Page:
The trade association for Black-owned newspapers is holding their annual conference in Prince George’s County, Md.
The National Newspaper Publishers Association (NNPA) annual meeting is taking place from June 20-24 at the Gaylord National Resort and Convention Center in Oxon Hill, Md. Benjamin Chavis, the president and CEO of NNPA, told the AFRO that this conference is at a key moment.
The National Newspaper Publishers Association held the opening event for its convention (June 20-24), called the National Black Parents Town Hall Meeting on Educational Excellence on June 20., at the Gaylord International Convention Center in Oxon Hill, Md. The town hall included a panel discussion on the Every Student Succeeds Act by panelists (L to R): Ben Chavis, NNPA President & CEO; Denise Rolark-Barnes, NNPA Chairman; Teia Hill; Yeri Yun; Lynn Jennings; Marietta English, National Alliance of Black School Leaders; Elizabeth Prima and Chris Stewart. (Photo by Rob Roberts)
“This is a pivotal moment for the Black press,” Chavis said. “As we celebrate the 190th anniversary of Freedom’s Journal, it is important that we continue the legacy of publishing and disseminating the truth from a Black perspective.”
The Freedom’s Journal was founded in 1827 in New York City by John Russworm and Samuel Cornish with the famous moniker of “we wish to plead our own cause” and “for too long others have spoken for us.”
The NNPA was founded in 1940 when John Sengstacke, publisher of the Chicago Defender organized Black publishers from across the country to come together for a common purpose – the benefit of Negro journalism. The organization was known as the National Negro Publishers Association but in 1958, that was changed to its present name.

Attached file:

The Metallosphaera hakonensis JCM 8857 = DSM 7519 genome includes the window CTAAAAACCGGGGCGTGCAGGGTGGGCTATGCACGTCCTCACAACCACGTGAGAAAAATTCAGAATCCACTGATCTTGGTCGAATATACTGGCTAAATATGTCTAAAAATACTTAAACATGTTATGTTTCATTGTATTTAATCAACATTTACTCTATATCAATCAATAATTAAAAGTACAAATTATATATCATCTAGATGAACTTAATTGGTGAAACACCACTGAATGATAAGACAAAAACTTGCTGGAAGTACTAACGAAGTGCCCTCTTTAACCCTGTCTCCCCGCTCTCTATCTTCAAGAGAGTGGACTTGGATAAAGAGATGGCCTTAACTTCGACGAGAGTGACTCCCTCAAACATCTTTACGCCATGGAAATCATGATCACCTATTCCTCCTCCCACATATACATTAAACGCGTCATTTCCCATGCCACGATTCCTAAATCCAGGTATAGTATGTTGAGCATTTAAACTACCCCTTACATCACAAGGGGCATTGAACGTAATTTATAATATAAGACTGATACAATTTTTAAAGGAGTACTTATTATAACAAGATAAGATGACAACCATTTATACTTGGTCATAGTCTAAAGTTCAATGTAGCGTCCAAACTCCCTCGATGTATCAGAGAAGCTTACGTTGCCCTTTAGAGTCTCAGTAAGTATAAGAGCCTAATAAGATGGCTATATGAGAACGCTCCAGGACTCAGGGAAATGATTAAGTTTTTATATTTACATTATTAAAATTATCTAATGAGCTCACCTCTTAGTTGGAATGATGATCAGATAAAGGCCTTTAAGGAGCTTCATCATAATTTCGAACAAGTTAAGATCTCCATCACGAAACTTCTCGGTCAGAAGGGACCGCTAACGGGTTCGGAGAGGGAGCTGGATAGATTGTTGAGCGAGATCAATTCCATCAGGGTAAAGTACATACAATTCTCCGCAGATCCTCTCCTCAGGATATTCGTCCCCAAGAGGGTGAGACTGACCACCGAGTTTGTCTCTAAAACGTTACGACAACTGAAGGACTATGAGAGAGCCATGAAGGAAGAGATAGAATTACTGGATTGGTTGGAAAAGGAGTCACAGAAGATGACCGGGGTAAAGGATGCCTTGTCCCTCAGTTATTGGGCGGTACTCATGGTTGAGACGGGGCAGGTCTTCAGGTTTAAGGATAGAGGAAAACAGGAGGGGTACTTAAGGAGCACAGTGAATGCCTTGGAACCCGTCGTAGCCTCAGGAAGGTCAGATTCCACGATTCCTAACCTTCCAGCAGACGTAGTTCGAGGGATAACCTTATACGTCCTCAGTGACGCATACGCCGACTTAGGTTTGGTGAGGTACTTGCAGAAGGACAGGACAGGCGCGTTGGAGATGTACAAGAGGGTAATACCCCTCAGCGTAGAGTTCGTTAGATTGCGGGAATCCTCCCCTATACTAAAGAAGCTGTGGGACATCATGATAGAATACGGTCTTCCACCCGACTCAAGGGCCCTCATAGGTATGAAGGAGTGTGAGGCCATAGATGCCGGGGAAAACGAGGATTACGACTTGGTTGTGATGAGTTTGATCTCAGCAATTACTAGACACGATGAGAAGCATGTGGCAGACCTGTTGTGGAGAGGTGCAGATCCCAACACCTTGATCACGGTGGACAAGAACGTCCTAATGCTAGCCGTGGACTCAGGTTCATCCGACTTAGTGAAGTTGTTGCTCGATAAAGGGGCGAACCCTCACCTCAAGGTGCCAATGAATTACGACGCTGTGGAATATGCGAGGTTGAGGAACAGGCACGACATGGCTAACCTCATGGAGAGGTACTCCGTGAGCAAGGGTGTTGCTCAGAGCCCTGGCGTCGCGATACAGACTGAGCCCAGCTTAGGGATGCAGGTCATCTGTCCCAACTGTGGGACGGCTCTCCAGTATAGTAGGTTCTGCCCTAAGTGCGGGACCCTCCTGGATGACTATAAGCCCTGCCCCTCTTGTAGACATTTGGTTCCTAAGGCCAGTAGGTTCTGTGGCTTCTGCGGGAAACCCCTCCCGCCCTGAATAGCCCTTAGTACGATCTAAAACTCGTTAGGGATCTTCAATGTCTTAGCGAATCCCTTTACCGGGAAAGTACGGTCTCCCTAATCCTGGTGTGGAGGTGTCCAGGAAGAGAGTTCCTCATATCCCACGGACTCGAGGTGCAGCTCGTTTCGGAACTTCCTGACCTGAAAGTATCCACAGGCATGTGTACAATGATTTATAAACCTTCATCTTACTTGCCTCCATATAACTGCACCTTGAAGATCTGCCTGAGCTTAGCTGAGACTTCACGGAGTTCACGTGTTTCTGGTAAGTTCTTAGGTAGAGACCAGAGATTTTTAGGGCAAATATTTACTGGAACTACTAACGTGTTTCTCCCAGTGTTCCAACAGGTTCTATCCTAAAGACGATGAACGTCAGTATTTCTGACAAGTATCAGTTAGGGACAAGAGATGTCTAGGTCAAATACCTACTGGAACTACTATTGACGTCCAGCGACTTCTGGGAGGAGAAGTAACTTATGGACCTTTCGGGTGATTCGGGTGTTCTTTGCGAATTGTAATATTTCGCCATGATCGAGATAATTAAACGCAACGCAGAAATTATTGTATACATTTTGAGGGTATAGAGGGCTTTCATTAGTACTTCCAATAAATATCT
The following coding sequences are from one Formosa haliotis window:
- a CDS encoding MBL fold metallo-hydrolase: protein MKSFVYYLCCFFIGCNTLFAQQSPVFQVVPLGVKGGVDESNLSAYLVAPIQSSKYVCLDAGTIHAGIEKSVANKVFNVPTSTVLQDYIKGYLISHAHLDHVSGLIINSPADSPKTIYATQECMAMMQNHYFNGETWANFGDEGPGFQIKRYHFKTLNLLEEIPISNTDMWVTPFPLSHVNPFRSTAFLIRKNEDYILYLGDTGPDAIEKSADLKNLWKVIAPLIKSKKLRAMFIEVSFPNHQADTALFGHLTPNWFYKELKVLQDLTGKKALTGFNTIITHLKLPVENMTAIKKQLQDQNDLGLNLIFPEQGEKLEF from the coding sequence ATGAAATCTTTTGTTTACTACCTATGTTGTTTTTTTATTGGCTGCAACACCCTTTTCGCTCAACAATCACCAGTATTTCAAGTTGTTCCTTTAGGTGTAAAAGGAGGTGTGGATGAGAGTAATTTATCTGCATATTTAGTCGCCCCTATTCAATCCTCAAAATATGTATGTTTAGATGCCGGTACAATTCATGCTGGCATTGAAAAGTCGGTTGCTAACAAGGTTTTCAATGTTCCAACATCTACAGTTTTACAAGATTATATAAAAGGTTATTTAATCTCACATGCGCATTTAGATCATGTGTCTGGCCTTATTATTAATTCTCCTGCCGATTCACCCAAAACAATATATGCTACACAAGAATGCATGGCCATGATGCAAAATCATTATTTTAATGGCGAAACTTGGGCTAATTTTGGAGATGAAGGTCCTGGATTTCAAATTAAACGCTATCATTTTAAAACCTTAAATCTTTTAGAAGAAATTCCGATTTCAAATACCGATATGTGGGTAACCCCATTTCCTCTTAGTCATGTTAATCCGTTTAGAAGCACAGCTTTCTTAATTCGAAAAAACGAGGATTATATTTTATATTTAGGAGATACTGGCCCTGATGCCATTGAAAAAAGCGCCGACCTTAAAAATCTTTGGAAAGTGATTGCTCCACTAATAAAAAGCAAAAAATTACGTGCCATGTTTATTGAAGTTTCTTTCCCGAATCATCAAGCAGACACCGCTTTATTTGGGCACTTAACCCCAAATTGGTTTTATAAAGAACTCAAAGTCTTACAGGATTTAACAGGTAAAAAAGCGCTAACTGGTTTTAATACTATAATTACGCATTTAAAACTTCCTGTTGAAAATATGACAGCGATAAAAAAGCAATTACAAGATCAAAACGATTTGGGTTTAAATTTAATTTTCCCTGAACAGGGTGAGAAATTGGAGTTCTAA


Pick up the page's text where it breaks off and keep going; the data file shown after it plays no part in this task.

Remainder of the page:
The NNPA, based in Washington D.C., has 211 member newspapers, including the AFRO. Its readership is estimated at 15 million and member newspapers are in almost all major urban areas with a concentrated Black presence.
The organization played a key role in the Civil Rights Movement of the 1950s and 60s, publishing stories about the struggles and victories and helping to mobilize Blacks and friendly Whites to the cause.
“We declare that the Black press is more important today than it was 190 years ago,” Chavis said. “We have a president of the United States who questions the value of the press and it is up to the Black press to tell and value the truth.”
The conference’s theme is “Celebrating 190 Years of Black Press in America: Legacy, Innovation, and Empowerment.” Chavis said that the charge for Black publishers is to “reassert ourselves because we are perceived by Black America as the trusted voice of Black America.”
Chavis said the conference has an estimated 500 registrants. The merit awards ceremony/dinner will take place June 22. On June 23, the Lifetime Achievement Award will be given to Martin Luther King III, the son of Dr. Martin Luther King Jr. Days before the inauguration of Donald Trump, Martin Luther King III met with the president-elect to advocate for free voter ID cards for all Americans.
“We decided to give the award to Martin because next April will be the 50th anniversary of Dr. King’s assassination and King III has consistently upheld his father’s legacy and continued Dr. King’s dream,” Chavis said.